Paw Patrol: Mighty Pups Save Adventure Bay (Xbox One) Review
Easy to understand, non-challenging gameplay is great for early gamers
Great for Achievement hunters
All the PAWsome jokes you can handle
Some mini games have touchy play control
No local co-op play so older brother cannot play with younger sister
Released two years ago, Outright Games released Paw Patrol: On A Roll on all current consoles. This colorful and low challenge 2D side-scroller was a great title for young gamers as it essentially is like playing a cartoon. Due to the success of the original game, Outright has released their follow-up Paw Patrol: Might Pups Save Adventure Bay. Besides having a much longer name, this sequel is essentially the same game as the original but now with 3D platforming segments instead of 2D.
This game is clearly targeting the youngest of gamers. I’d say 4-7 years old is probably the ideal age range. For parents looking for that easy intro game for their youngling, this is definitely a safe bet.
Instead of walking to the right side of the screen to reach the end, this sequel allows the player to venture through a relatively small, linear environment to collect hundreds of pup treats (think Mario style coins) and platform over simple obstacles, all without having direct control of the camera. Along the way, the player will need to press the context button to perform that puppy’s specific special ability. The player has no control over the puppy selection for each stage but this just makes it easy for the young player. Using the fireman puppy’s water hose in a level that doesn’t require water wouldn’t make much sense. Two pups enter each stage and can be switched at any time using the shoulder buttons but they all play and control exactly the same. Sometimes the drill puppy will need to break apart a rock whereas the glider pup will need to soar through the sky. The design remains simple throughout the entire experience and there is never anything challenging. In fact, the only challenge comes from the unfortunate touchy controls in a few of the mini games. The player is rewarding for collecting everything in each stage too. In this Xbox One version, Achievement hunters will be very happy as obtaining all 1000 Gamerscore doesn’t take time and even less effort.
The hundreds of floating pup treats also serve a purpose as collecting enough will unlock mini games and pointless bonus material such as a screenshot of the stage environments and characters in the game. Each mini game is also essentially the same thing as they all involve pressing a button at the right time (like a slow DDR clone) or flicking the analog stick. It is also worth mentioning that the player cannot really fail the mini game, only get a lower score. Again, everything here is designed to be child friendly and it hits the nail on the head.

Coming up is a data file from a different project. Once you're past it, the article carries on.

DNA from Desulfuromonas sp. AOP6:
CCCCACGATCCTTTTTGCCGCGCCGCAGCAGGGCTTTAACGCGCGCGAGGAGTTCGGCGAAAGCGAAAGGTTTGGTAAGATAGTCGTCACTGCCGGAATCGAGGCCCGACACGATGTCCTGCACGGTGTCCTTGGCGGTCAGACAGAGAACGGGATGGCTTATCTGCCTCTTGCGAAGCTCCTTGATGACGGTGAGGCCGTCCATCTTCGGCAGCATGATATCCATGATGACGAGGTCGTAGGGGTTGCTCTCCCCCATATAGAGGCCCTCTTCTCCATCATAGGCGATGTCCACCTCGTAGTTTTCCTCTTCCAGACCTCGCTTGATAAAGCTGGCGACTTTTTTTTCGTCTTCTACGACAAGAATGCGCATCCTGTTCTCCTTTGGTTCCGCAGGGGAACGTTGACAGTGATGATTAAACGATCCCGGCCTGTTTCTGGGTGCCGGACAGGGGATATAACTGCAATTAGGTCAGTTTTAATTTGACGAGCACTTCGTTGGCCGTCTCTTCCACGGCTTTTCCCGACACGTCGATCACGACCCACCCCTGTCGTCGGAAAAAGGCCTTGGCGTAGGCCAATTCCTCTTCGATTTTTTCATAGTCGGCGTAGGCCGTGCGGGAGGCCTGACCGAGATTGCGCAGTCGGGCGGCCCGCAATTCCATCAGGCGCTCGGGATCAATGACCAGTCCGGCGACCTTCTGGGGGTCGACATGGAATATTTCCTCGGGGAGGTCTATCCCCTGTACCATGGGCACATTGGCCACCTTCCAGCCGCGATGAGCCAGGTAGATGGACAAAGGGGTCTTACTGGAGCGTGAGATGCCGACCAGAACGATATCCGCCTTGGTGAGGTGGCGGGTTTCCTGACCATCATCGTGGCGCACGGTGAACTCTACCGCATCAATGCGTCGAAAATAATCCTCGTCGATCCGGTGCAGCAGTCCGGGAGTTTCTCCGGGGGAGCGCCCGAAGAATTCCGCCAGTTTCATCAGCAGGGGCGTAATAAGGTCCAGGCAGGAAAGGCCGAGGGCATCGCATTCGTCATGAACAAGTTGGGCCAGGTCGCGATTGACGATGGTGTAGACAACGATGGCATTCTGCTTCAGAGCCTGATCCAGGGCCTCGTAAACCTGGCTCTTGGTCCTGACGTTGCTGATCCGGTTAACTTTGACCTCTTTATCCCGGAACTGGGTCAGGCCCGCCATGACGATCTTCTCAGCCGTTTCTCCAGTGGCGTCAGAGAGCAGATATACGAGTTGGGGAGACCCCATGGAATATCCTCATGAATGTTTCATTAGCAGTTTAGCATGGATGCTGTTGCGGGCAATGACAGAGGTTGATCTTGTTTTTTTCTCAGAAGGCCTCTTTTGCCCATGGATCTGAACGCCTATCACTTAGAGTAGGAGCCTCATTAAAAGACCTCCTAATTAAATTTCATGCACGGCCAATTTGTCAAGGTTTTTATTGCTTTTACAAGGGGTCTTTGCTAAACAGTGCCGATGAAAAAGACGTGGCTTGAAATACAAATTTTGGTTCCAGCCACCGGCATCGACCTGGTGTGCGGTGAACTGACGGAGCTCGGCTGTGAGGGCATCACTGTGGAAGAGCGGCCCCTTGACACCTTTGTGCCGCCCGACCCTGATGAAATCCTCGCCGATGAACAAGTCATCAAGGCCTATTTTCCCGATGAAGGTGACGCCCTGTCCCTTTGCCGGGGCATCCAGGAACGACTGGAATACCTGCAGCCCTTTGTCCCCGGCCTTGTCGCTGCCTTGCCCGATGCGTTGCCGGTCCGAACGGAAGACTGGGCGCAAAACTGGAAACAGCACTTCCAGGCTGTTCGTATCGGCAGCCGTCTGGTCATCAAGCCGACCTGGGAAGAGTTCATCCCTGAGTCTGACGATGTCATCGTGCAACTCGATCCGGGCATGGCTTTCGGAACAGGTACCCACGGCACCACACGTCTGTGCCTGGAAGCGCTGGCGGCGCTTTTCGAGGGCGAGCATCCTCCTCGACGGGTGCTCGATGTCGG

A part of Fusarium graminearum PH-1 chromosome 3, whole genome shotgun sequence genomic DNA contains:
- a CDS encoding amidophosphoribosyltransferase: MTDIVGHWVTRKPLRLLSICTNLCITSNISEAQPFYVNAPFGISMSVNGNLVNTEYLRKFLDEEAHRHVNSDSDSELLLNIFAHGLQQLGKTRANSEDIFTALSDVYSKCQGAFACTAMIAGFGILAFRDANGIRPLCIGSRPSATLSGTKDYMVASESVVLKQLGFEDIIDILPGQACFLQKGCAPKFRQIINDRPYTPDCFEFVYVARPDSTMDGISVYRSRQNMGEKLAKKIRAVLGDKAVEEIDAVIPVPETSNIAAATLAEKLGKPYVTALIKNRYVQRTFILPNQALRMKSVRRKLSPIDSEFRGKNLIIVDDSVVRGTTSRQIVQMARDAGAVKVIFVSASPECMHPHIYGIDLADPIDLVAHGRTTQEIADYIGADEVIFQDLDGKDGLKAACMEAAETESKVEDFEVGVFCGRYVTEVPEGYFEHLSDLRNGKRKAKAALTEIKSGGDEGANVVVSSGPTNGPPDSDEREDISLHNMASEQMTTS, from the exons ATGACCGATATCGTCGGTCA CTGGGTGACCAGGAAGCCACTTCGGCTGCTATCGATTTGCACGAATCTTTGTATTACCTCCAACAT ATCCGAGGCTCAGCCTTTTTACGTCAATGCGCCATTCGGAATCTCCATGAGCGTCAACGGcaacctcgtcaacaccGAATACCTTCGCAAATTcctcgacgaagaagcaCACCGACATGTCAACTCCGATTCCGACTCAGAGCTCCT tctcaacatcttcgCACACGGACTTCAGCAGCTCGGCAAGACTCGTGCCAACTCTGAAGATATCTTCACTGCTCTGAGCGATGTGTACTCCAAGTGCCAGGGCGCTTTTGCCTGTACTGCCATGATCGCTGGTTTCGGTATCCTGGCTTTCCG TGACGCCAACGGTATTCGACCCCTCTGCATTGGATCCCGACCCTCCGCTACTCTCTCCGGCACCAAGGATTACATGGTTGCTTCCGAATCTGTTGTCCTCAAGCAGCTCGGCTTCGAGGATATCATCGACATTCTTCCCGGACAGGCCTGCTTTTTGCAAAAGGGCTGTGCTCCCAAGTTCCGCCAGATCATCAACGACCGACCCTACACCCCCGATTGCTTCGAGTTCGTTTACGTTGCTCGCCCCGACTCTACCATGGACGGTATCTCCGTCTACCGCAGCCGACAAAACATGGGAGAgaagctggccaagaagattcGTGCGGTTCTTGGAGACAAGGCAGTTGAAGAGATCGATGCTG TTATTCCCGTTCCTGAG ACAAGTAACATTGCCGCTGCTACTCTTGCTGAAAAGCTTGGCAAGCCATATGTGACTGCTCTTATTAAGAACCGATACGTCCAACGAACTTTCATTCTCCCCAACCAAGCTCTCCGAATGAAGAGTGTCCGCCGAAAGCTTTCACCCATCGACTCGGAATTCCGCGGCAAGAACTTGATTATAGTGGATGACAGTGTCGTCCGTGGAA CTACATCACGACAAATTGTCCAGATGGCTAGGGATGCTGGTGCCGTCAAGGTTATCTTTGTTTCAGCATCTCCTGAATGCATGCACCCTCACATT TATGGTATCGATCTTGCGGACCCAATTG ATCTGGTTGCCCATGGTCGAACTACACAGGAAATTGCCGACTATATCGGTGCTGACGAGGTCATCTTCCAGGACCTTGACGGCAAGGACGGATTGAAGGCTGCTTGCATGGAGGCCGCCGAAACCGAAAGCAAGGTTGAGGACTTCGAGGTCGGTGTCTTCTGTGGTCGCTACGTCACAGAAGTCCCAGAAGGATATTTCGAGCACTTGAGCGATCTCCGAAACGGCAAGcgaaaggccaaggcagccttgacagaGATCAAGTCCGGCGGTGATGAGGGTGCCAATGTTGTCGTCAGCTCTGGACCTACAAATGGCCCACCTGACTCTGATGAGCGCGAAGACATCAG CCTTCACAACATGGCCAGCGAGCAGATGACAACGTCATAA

Even though I am clearly not within the target audience for this title, there are a couple of annoyances worth mentioning. First are the frequent and longer load times. Not a game breaker but I think young kids might have a tough time waiting through these annoying stops. The kid announcer is also pretty annoying as he declares everything the player is doing. However, I get it as some gamers might not be able to read yet but for everyone older, listening to this kid announcing the options in the options menu or make countless “Pawfect” and “Pawsome” jokes will twitch some nerves. Regarding the story, a meteor crashed into a beach and pups were sent to investigate. Instead of being instantly killed by radiation poisoning or making history by being the first beings to come in direct contact with an alien material from deep space, the pups are magically rewarded with super powers – you know, because that is what meteors do. Ridiculous, I know, but whatever. This is a simple kid cartoon game after all. It is also a bit of a bummer that there is no two-player mode so little Johnny cannot play with his younger sister.
Just like in my article for the original Paw Patrol game, I am not going to give this game an official score because it wouldn’t be fair given the target audience. But in regards as a kid title, it would be marked pretty high (like an 8/10). Are you a parent that wants to slowly introduce your youngster into gaming and don’t want to worry about violence or difficulty? This would be a great place to start.
Also available on Switch, PS4, and PC.
Use In Conjunction With: the TV show
Better Than: Donkey Kong Jr. Math (NES)
Wait For It: Paw Patrol: Driver’s Ed
By: Zachary Gasiorowski, Editor in Chief myGamer.com